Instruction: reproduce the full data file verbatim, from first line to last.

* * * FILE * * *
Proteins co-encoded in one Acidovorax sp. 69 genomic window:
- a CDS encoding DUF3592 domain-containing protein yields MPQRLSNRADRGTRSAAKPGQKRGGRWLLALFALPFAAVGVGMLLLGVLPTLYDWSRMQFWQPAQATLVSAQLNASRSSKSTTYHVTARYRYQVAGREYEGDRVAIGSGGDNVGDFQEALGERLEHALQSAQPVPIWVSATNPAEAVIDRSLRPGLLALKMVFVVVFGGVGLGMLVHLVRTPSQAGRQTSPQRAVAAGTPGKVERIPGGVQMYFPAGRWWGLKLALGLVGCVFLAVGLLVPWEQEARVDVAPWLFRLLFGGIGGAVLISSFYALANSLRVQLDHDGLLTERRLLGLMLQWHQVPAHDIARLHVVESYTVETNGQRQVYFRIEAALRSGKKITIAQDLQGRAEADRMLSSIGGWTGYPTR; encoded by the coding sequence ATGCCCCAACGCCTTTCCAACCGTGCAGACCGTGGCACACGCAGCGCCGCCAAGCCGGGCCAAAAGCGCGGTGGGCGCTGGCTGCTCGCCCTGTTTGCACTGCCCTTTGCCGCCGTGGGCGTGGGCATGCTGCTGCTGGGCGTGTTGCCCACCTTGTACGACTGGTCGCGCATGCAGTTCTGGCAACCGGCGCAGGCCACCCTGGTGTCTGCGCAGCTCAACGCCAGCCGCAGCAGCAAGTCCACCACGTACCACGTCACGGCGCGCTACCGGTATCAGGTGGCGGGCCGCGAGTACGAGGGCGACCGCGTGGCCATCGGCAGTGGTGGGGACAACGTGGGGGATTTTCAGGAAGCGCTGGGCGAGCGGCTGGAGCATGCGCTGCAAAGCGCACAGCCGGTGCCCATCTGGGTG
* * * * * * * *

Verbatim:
Proteins co-encoded in one Acidovorax sp. 69 genomic window:
- a CDS encoding DUF3592 domain-containing protein yields MPQRLSNRADRGTRSAAKPGQKRGGRWLLALFALPFAAVGVGMLLLGVLPTLYDWSRMQFWQPAQATLVSAQLNASRSSKSTTYHVTARYRYQVAGREYEGDRVAIGSGGDNVGDFQEALGERLEHALQSAQPVPIWVSATNPAEAVIDRSLRPGLLALKMVFVVVFGGVGLGMLVHLVRTPSQAGRQTSPQRAVAAGTPGKVERIPGGVQMYFPAGRWWGLKLALGLVGCVFLAVGLLVPWEQEARVDVAPWLFRLLFGGIGGAVLISSFYALANSLRVQLDHDGLLTERRLLGLMLQWHQVPAHDIARLHVVESYTVETNGQRQVYFRIEAALRSGKKITIAQDLQGRAEADRMLSSIGGWTGYPTR; encoded by the coding sequence ATGCCCCAACGCCTTTCCAACCGTGCAGACCGTGGCACACGCAGCGCCGCCAAGCCGGGCCAAAAGCGCGGTGGGCGCTGGCTGCTCGCCCTGTTTGCACTGCCCTTTGCCGCCGTGGGCGTGGGCATGCTGCTGCTGGGCGTGTTGCCCACCTTGTACGACTGGTCGCGCATGCAGTTCTGGCAACCGGCGCAGGCCACCCTGGTGTCTGCGCAGCTCAACGCCAGCCGCAGCAGCAAGTCCACCACGTACCACGTCACGGCGCGCTACCGGTATCAGGTGGCGGGCCGCGAGTACGAGGGCGACCGCGTGGCCATCGGCAGTGGTGGGGACAACGTGGGGGATTTTCAGGAAGCGCTGGGCGAGCGGCTGGAGCATGCGCTGCAAAGCGCACAGCCGGTGCCCATCTGGGTG